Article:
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Antimicrob Agents Chemother. 2017 April; 61(4): e02432-16.
Published online 2017 March 24. Prepublished online 2017 January 30. doi:  10.1128/AAC.02432-16
PMCID: PMC5365699

Nasal Methicillin-Resistant Staphylococcus aureus (MRSA) PCR Testing Reduces the Duration of MRSA-Targeted Therapy in Patients with Suspected MRSA Pneumonia

ABSTRACT

The objective of this study was to evaluate the impact of pharmacist-ordered methicillin-resistant Staphylococcus aureus (MRSA) PCR testing on the duration of empirical MRSA-targeted antibiotic therapy in patients with suspected pneumonia. This is a retrospective analysis of patients who received vancomycin or linezolid for suspected pneumonia before and after the implementation of a pharmacist-driven protocol for nasal MRSA PCR testing. Patients were included if they were adults of >18 years of age and initiated on vancomycin or linezolid for suspected MRSA pneumonia. The primary endpoint was the duration of vancomycin or linezolid therapy. After screening 368 patients, 57 patients met inclusion criteria (27 pre-PCR and 30 post-PCR). Baseline characteristics were similar between the two groups, with the majority of patients classified as having health care-associated pneumonia (68.4%). The use of the nasal MRSA PCR test reduced the mean duration of MRSA-targeted therapy by 46.6 h (74.0 ± 48.9 h versus 27.4 ± 18.7 h; 95% confidence interval [CI], 27.3 to 65.8 h; P < 0.0001). Fewer patients in the post-PCR group required vancomycin serum levels and dose adjustment (48.1% versus 16.7%; P = 0.02). There were no significant differences between the pre- and post-PCR groups regarding days to clinical improvement (1.78 ± 2.52 versus 2.27 ± 3.34; P = 0.54), length of hospital stay (11.04 ± 9.5 versus 8.2 ± 7.8; P = 0.22), or hospital mortality (14.8% versus 6.7%; P = 0.41). The use of nasal MRSA PCR testing in patients with suspected MRSA pneumonia reduced the duration of empirical MRSA-targeted therapy by approximately 2 days without increasing adverse clinical outcomes.

KEYWORDS: methicillin-resistant Staphylococcus aureus, vancomycin, pneumonia, antimicrobial stewardship, Staphylococcus aureus

INTRODUCTION

Despite a relatively low prevalence, methicillin-resistant Staphylococcus aureus (MRSA) remains an important pathogen in considering empirical antibiotic therapy for patients hospitalized with pneumonia (1,3). The most recent iteration of the Infectious Diseases Society of America (IDSA) guidelines for hospital-acquired pneumonia (HAP) and ventilator-associated pneumonia (VAP) recommend empirical coverage of MRSA in patients with intravenous antibiotic exposure in the past 90 days, hospitalization at an institution with >20% of S. aureus isolates identified as MRSA, or in patients at high risk of mortality (e.g., need for mechanical ventilation or presence of shock) (4). The prior version of these guidelines introduced the category of health care-associated pneumonia (HCAP) (5). This term was intended to identify community-dwelling patients at risk for drug-resistant pathogens, such as MRSA, and included risk factors, such as hospitalization within the past 90 days, outpatient dialysis therapy, wound care, or immunosuppression. Additionally, MRSA-targeted therapy should be considered for patients with severe community-acquired pneumonia (CAP) (6). Thus, based on guideline recommendations, a substantial percentage of patients hospitalized for pneumonia may have cause for empirical vancomycin or linezolid.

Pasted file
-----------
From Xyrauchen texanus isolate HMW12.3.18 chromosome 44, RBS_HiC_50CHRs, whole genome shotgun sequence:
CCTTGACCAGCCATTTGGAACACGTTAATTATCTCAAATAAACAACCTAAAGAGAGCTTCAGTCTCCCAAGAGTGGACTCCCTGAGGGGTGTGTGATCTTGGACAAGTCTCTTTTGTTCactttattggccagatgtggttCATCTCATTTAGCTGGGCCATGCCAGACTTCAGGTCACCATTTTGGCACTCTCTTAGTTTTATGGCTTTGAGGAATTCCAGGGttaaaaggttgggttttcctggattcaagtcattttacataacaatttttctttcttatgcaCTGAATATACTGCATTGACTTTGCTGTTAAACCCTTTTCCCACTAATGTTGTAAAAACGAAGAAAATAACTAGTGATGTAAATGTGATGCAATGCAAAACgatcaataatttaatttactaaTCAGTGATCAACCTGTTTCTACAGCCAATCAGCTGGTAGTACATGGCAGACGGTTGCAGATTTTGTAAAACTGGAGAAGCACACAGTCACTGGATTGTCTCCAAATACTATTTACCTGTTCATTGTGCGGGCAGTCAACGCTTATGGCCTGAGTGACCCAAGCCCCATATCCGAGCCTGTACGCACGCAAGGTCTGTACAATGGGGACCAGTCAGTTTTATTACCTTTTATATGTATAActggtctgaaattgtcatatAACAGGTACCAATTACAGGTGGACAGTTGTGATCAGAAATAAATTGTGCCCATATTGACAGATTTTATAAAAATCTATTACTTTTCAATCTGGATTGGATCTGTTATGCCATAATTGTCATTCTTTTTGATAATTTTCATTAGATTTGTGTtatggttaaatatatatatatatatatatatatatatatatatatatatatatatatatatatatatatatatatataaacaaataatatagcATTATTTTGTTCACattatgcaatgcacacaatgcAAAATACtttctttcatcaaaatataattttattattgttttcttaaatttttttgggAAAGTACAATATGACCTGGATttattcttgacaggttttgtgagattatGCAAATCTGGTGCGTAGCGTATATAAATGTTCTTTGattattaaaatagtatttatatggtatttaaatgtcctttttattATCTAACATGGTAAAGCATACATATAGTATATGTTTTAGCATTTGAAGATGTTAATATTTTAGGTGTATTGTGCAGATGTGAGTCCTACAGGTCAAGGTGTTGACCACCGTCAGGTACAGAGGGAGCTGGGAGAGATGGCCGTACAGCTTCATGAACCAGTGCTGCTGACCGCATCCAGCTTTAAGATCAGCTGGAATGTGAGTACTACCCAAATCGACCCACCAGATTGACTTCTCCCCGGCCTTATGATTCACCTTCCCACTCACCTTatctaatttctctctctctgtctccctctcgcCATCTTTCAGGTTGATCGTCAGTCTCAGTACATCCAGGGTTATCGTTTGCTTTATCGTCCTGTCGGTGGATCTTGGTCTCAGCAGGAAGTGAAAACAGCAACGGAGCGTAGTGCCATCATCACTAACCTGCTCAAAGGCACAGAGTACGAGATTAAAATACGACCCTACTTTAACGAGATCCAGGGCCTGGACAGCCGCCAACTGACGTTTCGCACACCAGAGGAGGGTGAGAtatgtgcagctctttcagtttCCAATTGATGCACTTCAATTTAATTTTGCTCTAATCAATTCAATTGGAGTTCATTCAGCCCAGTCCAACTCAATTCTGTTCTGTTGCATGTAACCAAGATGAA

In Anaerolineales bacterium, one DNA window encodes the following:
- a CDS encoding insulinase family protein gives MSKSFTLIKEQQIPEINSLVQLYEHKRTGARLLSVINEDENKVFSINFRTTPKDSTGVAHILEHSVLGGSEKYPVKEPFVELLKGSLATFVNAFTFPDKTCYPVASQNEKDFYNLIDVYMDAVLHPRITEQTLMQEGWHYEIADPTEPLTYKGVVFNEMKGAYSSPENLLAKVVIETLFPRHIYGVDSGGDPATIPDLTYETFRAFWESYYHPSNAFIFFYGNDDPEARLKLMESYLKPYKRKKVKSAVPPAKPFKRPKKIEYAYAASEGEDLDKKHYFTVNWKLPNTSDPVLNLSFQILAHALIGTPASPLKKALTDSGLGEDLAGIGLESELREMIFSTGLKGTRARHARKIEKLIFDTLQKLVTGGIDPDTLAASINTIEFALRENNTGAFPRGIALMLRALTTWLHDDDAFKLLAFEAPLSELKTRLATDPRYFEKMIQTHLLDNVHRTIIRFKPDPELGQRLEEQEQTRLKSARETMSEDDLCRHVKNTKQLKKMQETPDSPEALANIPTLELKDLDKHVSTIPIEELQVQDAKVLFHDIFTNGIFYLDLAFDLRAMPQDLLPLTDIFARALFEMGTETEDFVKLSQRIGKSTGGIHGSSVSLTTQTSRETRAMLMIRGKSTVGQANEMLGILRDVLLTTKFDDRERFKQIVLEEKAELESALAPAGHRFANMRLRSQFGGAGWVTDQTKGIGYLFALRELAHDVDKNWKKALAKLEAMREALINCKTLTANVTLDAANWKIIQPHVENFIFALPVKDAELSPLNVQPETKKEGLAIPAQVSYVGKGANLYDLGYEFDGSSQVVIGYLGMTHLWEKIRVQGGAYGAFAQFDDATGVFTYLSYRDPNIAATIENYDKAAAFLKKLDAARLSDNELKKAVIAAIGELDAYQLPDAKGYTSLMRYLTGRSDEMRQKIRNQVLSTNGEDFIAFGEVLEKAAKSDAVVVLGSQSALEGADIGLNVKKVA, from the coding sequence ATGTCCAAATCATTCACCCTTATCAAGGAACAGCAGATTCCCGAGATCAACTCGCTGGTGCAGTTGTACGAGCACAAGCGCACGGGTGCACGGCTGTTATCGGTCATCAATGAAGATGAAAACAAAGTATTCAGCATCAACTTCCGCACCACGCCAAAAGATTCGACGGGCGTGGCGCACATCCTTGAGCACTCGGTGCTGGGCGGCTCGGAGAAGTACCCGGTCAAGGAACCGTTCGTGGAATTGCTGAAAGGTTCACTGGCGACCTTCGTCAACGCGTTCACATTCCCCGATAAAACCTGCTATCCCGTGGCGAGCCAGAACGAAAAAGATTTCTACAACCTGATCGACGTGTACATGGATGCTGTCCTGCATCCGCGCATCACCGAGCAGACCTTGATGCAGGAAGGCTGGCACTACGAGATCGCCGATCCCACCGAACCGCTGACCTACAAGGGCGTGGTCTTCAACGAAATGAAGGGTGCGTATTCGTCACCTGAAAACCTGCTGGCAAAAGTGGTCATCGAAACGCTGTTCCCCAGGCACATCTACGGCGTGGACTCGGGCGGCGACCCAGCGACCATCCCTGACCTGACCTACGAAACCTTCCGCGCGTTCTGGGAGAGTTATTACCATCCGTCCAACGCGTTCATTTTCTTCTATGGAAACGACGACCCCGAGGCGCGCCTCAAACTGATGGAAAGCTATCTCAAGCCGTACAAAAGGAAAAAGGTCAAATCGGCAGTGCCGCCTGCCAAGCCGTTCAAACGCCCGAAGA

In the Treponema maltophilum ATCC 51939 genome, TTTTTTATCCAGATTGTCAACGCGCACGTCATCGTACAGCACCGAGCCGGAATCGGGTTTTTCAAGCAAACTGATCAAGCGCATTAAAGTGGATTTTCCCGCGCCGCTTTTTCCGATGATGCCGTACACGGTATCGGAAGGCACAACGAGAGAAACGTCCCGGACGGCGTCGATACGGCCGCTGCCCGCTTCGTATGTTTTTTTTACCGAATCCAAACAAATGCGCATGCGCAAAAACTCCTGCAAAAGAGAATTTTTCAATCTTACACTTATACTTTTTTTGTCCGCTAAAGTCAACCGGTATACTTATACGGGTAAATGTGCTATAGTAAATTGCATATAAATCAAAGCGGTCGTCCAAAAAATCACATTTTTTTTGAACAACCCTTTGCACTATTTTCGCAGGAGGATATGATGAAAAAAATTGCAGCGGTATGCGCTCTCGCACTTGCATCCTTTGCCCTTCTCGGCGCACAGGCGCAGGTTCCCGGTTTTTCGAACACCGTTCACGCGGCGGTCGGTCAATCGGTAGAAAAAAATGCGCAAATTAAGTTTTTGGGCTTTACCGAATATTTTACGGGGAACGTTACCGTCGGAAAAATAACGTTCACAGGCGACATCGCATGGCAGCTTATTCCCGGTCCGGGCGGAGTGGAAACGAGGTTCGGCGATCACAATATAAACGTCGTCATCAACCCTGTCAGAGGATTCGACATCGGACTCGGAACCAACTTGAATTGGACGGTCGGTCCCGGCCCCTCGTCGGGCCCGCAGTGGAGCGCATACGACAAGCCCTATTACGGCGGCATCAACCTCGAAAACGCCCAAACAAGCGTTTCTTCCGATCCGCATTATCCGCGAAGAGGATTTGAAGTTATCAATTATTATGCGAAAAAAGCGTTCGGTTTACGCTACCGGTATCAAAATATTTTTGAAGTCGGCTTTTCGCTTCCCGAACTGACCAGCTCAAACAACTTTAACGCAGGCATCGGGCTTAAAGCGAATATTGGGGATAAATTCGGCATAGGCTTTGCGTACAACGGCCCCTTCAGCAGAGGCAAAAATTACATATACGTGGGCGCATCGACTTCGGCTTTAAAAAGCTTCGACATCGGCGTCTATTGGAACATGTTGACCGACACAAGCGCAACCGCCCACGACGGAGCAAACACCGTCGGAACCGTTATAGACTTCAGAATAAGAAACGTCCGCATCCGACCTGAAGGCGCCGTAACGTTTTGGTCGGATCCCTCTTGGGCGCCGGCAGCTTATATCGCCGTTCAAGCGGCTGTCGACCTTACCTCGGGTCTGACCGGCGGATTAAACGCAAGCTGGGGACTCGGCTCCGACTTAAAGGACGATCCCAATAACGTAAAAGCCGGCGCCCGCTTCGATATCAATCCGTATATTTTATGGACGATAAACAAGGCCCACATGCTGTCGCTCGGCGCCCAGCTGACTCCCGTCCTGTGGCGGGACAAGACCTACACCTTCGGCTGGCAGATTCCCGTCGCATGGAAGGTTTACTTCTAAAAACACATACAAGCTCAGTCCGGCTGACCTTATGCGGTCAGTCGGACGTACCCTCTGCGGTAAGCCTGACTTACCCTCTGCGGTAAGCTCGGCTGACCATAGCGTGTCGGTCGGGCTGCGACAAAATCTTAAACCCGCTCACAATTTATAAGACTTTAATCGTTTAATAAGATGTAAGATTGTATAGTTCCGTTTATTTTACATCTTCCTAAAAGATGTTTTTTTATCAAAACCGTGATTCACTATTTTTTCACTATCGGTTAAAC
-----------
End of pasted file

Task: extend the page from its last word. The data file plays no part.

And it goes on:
In order to appropriately tailor antibiotic therapy, microbiological evaluation is recommended with a high-quality lower respiratory tract culture, such as high-quality expectorated sputum, endotracheal aspirate, or bronchoalveolar lavage fluid (4, 5). However, such samples may be invasive and difficult to obtain in the clinical setting and are thus performed in less than half of cases (7). As a result of these challenges, the most common culture obtained is a sputum culture, which often lacks reliability as a proper sputum sample requires deep expectoration (8, 9). Furthermore, even if a respiratory culture is obtained, a causative pathogen may not be recovered (1, 7). Thus, despite the uncommon incidence of MRSA pneumonia, MRSA-targeted antibiotics are often started and potentially continued for prolonged periods due to a lack of objective microbiology data allowing for de-escalation (1).

In recent years, there has been a growing interest in utilizing nasal MRSA screening as a surrogate marker for MRSA lower respiratory tract infections. These studies have consistently shown that MRSA nasal colonization has a high negative predictive value (>94%) for MRSA recovered from lower respiratory sources, suggesting that the absence of MRSA in the nares can be used to predict the absence of MRSA in lower respiratory tract cultures (10,13). A prior retrospective study from our group demonstrated that MRSA nasal culture screening had a 98.5% negative predictive value for MRSA lower respiratory tract cultures. This study was conducted in 165 medical intensive care unit (ICU) patients who met objective clinical criteria for pneumonia. Of the 165 patients, only 2 patients (1.2%) had a negative MRSA nasal culture but had MRSA isolated from a lower respiratory tract culture (10). In a similarly designed study, Dangerfield and colleagues evaluated MRSA nasal PCR and lower respiratory tract cultures in 435 patients with evidence of pneumonia (12). This group concluded that the MRSA PCR test had a 99.2% negative predictive value for MRSA cultured from a lower respiratory site. Three of the 435 patients (0.7%) had a negative PCR result but grew MRSA from culture (12).